At the close of this passage v. 6 tells us that “He marveled because of their unbelief.” The fact that the people refused to accept Jesus’ teaching was a travesty. They had already tried to kill him, yet He came back because He loved them. He wanted them to know the truth. Despite this, however, they refused to accept him. They would not believe His message. This unbelief is shocking. In fact, Jesus marveled at this unbelief.
It is interesting to note that the only other time that this word for marveled is used to refer to Jesus is found in Matthew 8:5-13 where he marveled at the faith of the Centurion. In these two passages we have a sharp contrast between belief and unbelief. And in these passages we see how Jesus responds to belief and unbelief. Those who do not believe in Jesus will not receive the benefits of His work. The question is, do you believe?
Whether or not you really believe in Jesus may seem like a simple enough issue to clear up. However, it may be trickier than you think. Remember, the people of Nazareth would have claimed to “know Jesus,” but in reality they had no idea who Jesus was. That is why this passage is so instructive for us today. The people of Nazareth took it for granted that they knew who Jesus was, and so they missed His true identity. Unfortunately, the same thing is true in many local churches today. You see, it is possible to know all the right Sunday School answers, and be “in church every time the doors open: but never really know Jesus—never believe in who He really is. I guess that you could say that today the church is “Jesus’ Hometown,” and in many cases He is not being honored in His own hometown. Some claim to know Jesus, but never acknowledge His authority over their lives. Some call themselves Christian, but go through the day without even thinking about Jesus and His will for their lives. The problem is that it is easy to become of familiar with what we think it means to be a Christian that we totally miss Jesus. So I ask you, have you missed Jesus? Have you responded to His teaching with belief or unbelief? These are important questions, don’t blow them off. There will be many people standing before Christ at the final judgment that realize for the first time that they missed Jesus (Matthew 7:21-23). Don’t let that happen to you.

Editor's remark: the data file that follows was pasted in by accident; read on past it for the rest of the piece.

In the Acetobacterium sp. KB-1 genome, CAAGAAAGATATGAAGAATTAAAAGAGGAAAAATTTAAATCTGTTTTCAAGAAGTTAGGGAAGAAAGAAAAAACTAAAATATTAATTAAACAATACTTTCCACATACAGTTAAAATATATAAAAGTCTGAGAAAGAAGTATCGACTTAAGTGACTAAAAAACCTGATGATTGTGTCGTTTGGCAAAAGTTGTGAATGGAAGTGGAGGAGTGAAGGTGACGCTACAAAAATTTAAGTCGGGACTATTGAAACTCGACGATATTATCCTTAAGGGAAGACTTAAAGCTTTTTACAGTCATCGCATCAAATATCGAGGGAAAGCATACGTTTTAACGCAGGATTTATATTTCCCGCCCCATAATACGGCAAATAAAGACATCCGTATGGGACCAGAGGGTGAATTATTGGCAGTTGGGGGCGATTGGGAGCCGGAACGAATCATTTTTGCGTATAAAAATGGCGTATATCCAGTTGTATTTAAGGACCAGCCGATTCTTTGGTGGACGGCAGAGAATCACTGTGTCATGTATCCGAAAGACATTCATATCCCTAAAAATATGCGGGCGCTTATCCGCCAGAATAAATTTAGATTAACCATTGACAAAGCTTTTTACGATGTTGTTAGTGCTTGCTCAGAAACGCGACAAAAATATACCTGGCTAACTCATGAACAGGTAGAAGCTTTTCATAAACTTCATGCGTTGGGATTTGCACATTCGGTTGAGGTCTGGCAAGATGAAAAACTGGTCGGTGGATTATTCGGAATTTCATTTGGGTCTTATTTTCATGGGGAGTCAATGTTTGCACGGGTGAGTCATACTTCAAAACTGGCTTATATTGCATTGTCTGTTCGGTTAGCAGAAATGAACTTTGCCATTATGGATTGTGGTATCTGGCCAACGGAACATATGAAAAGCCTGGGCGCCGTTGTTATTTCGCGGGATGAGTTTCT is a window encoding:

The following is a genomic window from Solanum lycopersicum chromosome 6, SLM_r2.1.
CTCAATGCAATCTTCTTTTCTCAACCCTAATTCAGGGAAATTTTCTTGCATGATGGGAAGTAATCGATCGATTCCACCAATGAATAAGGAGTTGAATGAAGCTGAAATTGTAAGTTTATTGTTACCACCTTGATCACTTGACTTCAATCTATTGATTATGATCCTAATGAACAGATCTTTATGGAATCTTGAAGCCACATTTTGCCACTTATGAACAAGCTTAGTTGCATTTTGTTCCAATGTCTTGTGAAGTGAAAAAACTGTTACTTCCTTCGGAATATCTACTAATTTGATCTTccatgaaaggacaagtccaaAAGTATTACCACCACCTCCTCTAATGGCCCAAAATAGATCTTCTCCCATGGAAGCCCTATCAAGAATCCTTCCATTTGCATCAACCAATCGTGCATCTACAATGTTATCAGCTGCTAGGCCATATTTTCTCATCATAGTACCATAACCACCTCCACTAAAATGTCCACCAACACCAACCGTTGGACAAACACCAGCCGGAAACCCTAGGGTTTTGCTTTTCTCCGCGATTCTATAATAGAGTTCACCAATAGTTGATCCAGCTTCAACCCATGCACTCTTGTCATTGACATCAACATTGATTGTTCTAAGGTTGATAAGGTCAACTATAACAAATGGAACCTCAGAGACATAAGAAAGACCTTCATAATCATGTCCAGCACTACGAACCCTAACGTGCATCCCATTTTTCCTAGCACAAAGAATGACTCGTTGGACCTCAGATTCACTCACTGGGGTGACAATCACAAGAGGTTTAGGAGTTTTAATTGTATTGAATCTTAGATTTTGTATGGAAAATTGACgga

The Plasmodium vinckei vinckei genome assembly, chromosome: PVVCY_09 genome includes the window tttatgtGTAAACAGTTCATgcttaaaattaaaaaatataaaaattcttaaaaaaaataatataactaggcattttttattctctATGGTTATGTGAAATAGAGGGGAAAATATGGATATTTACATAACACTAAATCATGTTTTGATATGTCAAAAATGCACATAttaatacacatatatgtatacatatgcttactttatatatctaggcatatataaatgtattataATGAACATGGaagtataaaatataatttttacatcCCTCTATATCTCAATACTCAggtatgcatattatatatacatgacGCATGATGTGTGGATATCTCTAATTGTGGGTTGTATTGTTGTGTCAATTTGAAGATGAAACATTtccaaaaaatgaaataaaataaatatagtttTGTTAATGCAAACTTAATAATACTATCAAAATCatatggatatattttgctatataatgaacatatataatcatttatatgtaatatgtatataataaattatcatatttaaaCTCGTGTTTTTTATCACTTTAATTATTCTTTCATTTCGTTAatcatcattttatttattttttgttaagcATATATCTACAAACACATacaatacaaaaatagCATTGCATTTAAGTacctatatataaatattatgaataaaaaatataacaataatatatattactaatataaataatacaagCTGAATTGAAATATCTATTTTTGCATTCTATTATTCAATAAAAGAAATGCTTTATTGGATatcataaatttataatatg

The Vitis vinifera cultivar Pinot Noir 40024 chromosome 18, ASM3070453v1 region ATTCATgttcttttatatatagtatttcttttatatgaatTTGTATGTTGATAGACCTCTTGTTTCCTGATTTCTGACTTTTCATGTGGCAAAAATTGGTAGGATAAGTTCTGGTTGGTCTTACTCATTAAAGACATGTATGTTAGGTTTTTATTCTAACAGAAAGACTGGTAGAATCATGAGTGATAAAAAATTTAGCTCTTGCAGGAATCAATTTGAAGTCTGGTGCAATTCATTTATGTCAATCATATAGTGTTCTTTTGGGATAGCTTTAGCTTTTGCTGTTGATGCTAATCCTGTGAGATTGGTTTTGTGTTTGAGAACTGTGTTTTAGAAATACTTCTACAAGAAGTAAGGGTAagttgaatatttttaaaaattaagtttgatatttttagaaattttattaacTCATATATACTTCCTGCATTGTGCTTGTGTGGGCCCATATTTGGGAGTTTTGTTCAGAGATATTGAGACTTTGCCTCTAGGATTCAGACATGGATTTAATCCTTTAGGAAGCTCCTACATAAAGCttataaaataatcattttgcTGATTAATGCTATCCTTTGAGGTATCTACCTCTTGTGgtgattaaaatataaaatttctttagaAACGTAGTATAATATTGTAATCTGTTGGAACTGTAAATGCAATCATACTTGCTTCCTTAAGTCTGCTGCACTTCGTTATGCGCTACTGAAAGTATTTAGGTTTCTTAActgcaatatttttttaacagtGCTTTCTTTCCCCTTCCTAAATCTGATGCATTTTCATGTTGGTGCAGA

Additionally, this passage is a warning for those who have truly believed. It is reminds us that we must never take Jesus for granted. [Ill: Work habits usually degenerate] Just like our work habits can degenerate so can our spiritual lives. This passage is a reminder not to let that happen to you. DO you remember what Christ said to the church at Ephesus in Revelations 2:4? He said, “But I have this against you, that you have abandoned the love you had at first.” Could this be said of you? Have you become so familiar with Jesus that He has become “just plain ‘ole Jesus?”